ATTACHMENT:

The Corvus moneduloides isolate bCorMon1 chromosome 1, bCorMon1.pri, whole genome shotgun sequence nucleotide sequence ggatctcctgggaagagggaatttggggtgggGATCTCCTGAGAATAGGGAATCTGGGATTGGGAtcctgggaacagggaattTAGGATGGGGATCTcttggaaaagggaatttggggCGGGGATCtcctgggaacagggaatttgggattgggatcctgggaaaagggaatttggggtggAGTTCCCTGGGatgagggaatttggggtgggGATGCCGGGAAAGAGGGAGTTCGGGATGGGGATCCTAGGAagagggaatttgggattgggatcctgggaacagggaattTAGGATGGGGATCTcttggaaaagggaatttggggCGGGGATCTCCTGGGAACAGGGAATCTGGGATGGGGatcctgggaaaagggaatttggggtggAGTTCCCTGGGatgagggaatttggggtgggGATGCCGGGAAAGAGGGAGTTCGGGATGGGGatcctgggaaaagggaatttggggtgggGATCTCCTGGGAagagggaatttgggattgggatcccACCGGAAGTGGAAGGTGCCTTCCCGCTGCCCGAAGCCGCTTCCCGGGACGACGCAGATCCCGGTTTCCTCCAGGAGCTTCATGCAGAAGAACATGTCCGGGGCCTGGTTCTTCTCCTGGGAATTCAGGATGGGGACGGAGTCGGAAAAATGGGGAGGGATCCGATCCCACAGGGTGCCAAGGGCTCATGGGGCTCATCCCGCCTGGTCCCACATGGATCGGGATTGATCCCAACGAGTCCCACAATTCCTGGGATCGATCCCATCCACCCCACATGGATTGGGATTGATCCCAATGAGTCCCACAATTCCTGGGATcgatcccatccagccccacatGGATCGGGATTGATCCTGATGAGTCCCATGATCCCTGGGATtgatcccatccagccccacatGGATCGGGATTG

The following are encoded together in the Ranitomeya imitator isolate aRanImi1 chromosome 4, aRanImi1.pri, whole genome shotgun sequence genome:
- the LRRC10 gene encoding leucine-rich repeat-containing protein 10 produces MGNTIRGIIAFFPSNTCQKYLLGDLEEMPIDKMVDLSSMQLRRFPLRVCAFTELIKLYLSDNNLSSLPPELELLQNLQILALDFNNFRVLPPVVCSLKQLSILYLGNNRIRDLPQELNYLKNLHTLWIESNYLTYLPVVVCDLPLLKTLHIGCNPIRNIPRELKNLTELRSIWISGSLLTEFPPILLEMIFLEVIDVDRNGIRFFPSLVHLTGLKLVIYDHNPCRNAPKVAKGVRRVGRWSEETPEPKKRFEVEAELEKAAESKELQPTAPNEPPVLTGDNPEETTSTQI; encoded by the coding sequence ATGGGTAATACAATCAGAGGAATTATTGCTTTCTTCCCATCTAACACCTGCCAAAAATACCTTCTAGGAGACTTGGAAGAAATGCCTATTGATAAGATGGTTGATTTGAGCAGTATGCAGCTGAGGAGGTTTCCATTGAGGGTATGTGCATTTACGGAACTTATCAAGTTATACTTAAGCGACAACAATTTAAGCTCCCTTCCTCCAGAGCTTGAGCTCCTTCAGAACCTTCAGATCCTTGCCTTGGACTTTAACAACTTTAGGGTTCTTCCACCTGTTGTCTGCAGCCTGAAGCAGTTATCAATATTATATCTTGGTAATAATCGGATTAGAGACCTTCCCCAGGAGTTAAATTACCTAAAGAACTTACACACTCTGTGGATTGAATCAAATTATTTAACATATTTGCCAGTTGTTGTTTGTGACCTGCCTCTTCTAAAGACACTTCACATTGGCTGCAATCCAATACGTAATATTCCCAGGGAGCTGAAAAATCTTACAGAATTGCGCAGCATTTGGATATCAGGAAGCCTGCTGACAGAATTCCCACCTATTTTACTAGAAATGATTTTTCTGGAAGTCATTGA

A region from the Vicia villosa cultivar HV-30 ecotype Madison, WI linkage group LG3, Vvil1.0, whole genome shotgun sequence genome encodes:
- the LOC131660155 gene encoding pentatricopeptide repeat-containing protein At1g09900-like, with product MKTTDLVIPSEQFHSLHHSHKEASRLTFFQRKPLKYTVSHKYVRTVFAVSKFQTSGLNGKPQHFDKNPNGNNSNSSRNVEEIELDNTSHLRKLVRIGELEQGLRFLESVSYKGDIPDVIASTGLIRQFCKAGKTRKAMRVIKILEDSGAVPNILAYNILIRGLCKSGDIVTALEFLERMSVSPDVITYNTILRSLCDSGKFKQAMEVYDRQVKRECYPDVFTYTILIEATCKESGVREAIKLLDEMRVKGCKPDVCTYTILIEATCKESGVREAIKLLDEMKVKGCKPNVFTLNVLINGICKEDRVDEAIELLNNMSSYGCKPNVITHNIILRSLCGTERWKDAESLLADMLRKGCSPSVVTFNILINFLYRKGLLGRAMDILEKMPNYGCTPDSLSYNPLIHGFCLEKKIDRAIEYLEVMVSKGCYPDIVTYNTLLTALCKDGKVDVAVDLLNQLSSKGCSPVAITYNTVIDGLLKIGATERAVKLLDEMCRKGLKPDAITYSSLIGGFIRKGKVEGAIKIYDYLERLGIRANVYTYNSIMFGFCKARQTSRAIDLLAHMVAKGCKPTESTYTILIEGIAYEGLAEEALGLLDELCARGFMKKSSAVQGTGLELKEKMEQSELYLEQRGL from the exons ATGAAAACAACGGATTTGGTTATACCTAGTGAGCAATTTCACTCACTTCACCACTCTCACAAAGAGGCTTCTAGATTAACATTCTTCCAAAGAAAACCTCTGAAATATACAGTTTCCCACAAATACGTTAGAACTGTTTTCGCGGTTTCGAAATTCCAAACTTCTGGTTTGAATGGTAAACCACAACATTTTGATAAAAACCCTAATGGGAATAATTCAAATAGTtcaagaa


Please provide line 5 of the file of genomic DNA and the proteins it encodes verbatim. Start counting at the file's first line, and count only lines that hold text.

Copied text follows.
- the LOC131660155 gene encoding pentatricopeptide repeat-containing protein At1g09900-like, with product MKTTDLVIPSEQFHSLHHSHKEASRLTFFQRKPLKYTVSHKYVRTVFAVSKFQTSGLNGKPQHFDKNPNGNNSNSSRNVEEIELDNTSHLRKLVRIGELEQGLRFLESVSYKGDIPDVIASTGLIRQFCKAGKTRKAMRVIKILEDSGAVPNILAYNILIRGLCKSGDIVTALEFLERMSVSPDVITYNTILRSLCDSGKFKQAMEVYDRQVKRECYPDVFTYTILIEATCKESGVREAIKLLDEMRVKGCKPDVCTYTILIEATCKESGVREAIKLLDEMKVKGCKPNVFTLNVLINGICKEDRVDEAIELLNNMSSYGCKPNVITHNIILRSLCGTERWKDAESLLADMLRKGCSPSVVTFNILINFLYRKGLLGRAMDILEKMPNYGCTPDSLSYNPLIHGFCLEKKIDRAIEYLEVMVSKGCYPDIVTYNTLLTALCKDGKVDVAVDLLNQLSSKGCSPVAITYNTVIDGLLKIGATERAVKLLDEMCRKGLKPDAITYSSLIGGFIRKGKVEGAIKIYDYLERLGIRANVYTYNSIMFGFCKARQTSRAIDLLAHMVAKGCKPTESTYTILIEGIAYEGLAEEALGLLDELCARGFMKKSSAVQGTGLELKEKMEQSELYLEQRGL from the exons ATGAAAACAACGGATTTGGTTATACCTAGTGAGCAATTTCACTCACTTCACCACTCTCACAAAGAGGCTTCTAGATTAACATTCTTCCAAAGAAAACCTCTGAAATATACAGTTTCCCACAAATACGTTAGAACTGTTTTCGCGGTTTCGAAATTCCAAACTTCTGGTTTGAATGGTAAACCACAACATTTTGATAAAAACCCTAATGGGAATAATTCAAATAGTtcaagaa